You can bring together researchers from any corner of the world, and you can immediately connect because we all speak the same “language”. I don’t mean to say the scientific community is without flaw - there is still a lot of progress to be made in terms of equality and inclusivity - but the vast majority of scientists I’ve met are quite welcoming and open-minded.
Do you think that the Latin American scientific community can benefit from such international collaborations? Do you maintain research ties with institutions in Chile?
Of course, international collaborations are important for any researcher, and in particular for scientists in Latin America because their scientific communities tend to be smaller, which could lead to isolation.
international collaborations are important for any researcher, and in particular for scientists in Latin America because their scientific communities tend to be smaller, which could lead to isolation
At the moment, I don’t have any active scientific collaboration with groups in Latin America, as I just started my own lab. But I would be thrilled to have them.
Whenever I visit Chile, I always contact my old friends and colleagues. I have never said no to any invitation or proposal coming from Latin America because I consider giving back to Latin America my moral duty. I have a profound admiration for all the brave women and men doing fantastic science in Latin America, usually facing great adversity, and it’s the least I can do.
Would you encourage researchers based in Latin America to consider applying for ERC grants and joining ERC teams in Europe?
Certainly. Students and researchers from Latin America are as capable as those in Europe or elsewhere. In fact, I think they have a much stronger drive than people from Europe and this is a very important quality in a scientist.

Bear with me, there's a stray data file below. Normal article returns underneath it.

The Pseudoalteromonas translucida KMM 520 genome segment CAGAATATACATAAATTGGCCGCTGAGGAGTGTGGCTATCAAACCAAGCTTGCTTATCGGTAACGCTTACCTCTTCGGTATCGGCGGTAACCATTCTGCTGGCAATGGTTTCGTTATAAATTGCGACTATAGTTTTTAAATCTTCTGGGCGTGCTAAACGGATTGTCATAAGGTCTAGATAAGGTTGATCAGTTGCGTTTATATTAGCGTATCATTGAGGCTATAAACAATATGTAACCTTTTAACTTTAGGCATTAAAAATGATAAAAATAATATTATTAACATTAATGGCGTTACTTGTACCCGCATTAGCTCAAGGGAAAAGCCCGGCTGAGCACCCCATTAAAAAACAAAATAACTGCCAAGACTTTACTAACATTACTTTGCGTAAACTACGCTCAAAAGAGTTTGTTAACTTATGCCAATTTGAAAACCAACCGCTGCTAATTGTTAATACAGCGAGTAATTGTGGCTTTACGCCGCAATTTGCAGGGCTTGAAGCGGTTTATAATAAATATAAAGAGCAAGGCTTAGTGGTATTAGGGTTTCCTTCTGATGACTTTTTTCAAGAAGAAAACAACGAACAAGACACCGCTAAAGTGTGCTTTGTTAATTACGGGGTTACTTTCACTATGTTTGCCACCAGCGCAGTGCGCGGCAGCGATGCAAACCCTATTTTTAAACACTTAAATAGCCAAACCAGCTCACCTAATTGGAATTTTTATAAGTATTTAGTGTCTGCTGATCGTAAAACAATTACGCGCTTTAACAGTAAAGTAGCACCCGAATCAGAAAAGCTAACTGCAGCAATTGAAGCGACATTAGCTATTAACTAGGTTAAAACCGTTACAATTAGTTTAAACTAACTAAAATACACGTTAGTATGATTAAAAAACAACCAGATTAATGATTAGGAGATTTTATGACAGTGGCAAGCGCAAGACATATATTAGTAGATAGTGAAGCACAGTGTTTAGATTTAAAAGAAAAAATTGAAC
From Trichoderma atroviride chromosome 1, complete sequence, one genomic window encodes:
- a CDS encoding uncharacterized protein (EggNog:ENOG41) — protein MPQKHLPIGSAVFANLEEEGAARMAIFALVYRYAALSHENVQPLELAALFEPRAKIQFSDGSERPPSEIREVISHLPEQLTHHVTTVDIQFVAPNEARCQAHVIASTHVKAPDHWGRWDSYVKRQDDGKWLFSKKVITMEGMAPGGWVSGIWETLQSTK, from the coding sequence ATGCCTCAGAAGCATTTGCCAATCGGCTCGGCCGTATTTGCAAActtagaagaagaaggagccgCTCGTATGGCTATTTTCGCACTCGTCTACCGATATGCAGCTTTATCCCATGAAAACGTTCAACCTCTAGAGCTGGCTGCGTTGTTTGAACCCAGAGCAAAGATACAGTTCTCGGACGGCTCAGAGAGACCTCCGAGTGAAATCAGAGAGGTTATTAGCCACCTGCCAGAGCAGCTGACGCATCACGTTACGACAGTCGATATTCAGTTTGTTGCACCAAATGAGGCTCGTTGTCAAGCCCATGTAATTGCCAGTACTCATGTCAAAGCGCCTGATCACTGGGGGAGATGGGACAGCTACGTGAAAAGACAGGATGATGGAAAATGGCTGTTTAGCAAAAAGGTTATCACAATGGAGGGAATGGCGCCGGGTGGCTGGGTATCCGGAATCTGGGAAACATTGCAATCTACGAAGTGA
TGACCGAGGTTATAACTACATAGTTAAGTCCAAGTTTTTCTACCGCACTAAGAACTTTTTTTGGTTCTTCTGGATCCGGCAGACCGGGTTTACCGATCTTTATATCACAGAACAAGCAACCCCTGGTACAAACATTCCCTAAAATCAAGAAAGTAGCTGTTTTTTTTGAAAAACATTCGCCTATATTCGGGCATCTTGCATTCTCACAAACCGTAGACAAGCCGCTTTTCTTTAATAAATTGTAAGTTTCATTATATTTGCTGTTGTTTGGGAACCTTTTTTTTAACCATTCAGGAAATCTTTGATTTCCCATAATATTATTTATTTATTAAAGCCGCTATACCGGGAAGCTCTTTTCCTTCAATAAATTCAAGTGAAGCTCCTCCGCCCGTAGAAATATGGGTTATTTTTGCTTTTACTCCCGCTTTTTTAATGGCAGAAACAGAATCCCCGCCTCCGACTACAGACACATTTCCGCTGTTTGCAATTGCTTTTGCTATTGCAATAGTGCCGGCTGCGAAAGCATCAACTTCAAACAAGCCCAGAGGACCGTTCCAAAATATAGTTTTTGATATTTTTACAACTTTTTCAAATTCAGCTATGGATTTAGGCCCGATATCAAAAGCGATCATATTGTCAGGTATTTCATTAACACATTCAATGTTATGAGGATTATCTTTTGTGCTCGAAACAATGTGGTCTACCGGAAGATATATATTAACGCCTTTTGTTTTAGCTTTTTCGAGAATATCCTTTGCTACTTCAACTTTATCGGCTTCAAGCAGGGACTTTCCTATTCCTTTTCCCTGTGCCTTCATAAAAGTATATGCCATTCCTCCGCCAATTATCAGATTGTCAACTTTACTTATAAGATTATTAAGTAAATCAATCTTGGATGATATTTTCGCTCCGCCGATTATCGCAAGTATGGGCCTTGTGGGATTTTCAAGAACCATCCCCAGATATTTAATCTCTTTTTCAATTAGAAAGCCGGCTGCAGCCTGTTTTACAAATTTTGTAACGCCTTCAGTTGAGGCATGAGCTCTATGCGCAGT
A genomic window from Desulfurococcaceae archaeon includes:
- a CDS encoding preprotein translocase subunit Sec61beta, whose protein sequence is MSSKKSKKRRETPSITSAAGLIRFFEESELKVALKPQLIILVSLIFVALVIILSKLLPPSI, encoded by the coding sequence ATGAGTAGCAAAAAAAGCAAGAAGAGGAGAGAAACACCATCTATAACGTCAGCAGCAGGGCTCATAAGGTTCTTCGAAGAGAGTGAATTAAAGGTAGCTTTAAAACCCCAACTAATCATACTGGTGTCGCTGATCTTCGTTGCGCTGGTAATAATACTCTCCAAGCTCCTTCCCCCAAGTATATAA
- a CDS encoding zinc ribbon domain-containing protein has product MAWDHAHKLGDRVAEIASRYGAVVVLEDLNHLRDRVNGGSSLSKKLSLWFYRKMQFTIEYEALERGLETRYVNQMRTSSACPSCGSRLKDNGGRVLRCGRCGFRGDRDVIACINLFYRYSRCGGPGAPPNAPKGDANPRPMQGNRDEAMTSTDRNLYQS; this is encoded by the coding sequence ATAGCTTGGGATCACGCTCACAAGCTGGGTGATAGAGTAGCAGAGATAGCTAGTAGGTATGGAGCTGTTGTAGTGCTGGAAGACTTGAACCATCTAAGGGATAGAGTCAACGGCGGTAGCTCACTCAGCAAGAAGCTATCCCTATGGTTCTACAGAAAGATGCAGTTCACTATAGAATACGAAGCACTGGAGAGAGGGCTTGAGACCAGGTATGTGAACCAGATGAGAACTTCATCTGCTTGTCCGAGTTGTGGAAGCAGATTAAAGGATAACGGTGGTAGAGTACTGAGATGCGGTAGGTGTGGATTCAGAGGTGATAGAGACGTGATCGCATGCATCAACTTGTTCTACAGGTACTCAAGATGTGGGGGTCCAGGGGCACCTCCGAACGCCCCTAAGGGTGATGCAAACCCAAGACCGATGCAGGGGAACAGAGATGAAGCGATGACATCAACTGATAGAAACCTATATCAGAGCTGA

5 pieces of advice for potential applicants from your region?
Search for job online and if you don’t find something that fits you then directly contact European institutions and ask them whether they would be willing to sponsor you. Try contacting previous grantees (information is available online) and ask for advice and application materials. Plan ahead, it may take a couple of months to write a (good) grant. Send your grant to colleagues, especially those outside your field of expertise, and get their feedback. Double check your eligibility window and plan accordingly. If you fail the first time, don’t get discouraged, I got my ERC grant the second time I applied!
EURAXESS Worldwide is an EU backed initiative supporting researchers working outside of Europe who wish to connect with Europe. This interview was carried out thanks to cooperation with Charlotte Grawitz of EURAXESS LAC. Via EURAXESS LAC, Latin American, Caribbean and Brazilian researchers can learn about EU-funded mobility opportunities.
Want to know more about ERC funding for researchers currently based in Latin America and the Caribbean? Check out our dedicated webinar, tomorrow 19 November at 10.00 (Bogota time)